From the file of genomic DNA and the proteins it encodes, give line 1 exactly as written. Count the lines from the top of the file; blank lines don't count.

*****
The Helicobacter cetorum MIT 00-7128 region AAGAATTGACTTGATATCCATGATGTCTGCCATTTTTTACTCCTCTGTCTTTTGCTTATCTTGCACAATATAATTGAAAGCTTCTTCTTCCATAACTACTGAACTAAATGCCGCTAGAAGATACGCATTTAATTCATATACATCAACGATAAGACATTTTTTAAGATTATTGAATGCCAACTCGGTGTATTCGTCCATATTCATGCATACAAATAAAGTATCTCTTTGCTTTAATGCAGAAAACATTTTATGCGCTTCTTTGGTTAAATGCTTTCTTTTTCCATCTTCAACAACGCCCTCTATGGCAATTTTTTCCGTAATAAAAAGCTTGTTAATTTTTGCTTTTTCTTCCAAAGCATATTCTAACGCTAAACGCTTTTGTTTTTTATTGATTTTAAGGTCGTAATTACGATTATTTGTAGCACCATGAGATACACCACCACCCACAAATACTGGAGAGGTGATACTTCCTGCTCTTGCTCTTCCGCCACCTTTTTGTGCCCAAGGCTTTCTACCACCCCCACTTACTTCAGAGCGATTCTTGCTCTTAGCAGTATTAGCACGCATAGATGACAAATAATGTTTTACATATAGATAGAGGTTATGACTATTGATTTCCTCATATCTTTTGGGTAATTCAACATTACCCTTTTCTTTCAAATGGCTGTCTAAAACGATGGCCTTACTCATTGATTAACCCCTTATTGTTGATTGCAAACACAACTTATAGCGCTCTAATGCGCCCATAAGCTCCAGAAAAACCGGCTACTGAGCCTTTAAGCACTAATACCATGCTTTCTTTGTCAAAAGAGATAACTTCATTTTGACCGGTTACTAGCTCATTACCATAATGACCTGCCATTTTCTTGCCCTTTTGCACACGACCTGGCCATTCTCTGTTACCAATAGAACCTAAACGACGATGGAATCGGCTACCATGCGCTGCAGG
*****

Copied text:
The Helicobacter cetorum MIT 00-7128 region AAGAATTGACTTGATATCCATGATGTCTGCCATTTTTTACTCCTCTGTCTTTTGCTTATCTTGCACAATATAATTGAAAGCTTCTTCTTCCATAACTACTGAACTAAATGCCGCTAGAAGATACGCATTTAATTCATATACATCAACGATAAGACATTTTTTAAGATTATTGAATGCCAACTCGGTGTATTCGTCCATATTCATGCATACAAATAAAGTATCTCTTTGCTTTAATGCAGAAAACATTTTATGCGCTTCTTTGGTTAAATGCTTTCTTTTTCCATCTTCAACAACGCCCTCTATGGCAATTTTTTCCGTAATAAAAAGCTTGTTAATTTTTGCTTTTTCTTCCAAAGCATATTCTAACGCTAAACGCTTTTGTTTTTTATTGATTTTAAGGTCGTAATTACGATTATTTGTAGCACCATGAGATACACCACCACCCACAAATACTGGAGAGGTGATACTTCCTGCTCTTGCTCTTCCGCCACCTTTTTGTGCCCAAGGCTTTCTACCACCCCCACTTACTTCAGAGCGATTCTTGCTCTTAGCAGTATTAGCACGCATAGATGACAAATAATGTTTTACATATAGATAGAGGTTATGACTATTGATTTCCTCATATCTTTTGGGTAATTCAACATTACCCTTTTCTTTCAAATGGCTGTCTAAAACGATGGCCTTACTCATTGATTAACCCCTTATTGTTGATTGCAAACACAACTTATAGCGCTCTAATGCGCCCATAAGCTCCAGAAAAACCGGCTACTGAGCCTTTAAGCACTAATACCATGCTTTCTTTGTCAAAAGAGATAACTTCATTTTGACCGGTTACTAGCTCATTACCATAATGACCTGCCATTTTCTTGCCCTTTTGCACACGACCTGGCCATTCTCTGTTACCAATAGAACCTAAACGACGATGGAATCGGCTACCATGCGCTGCAGG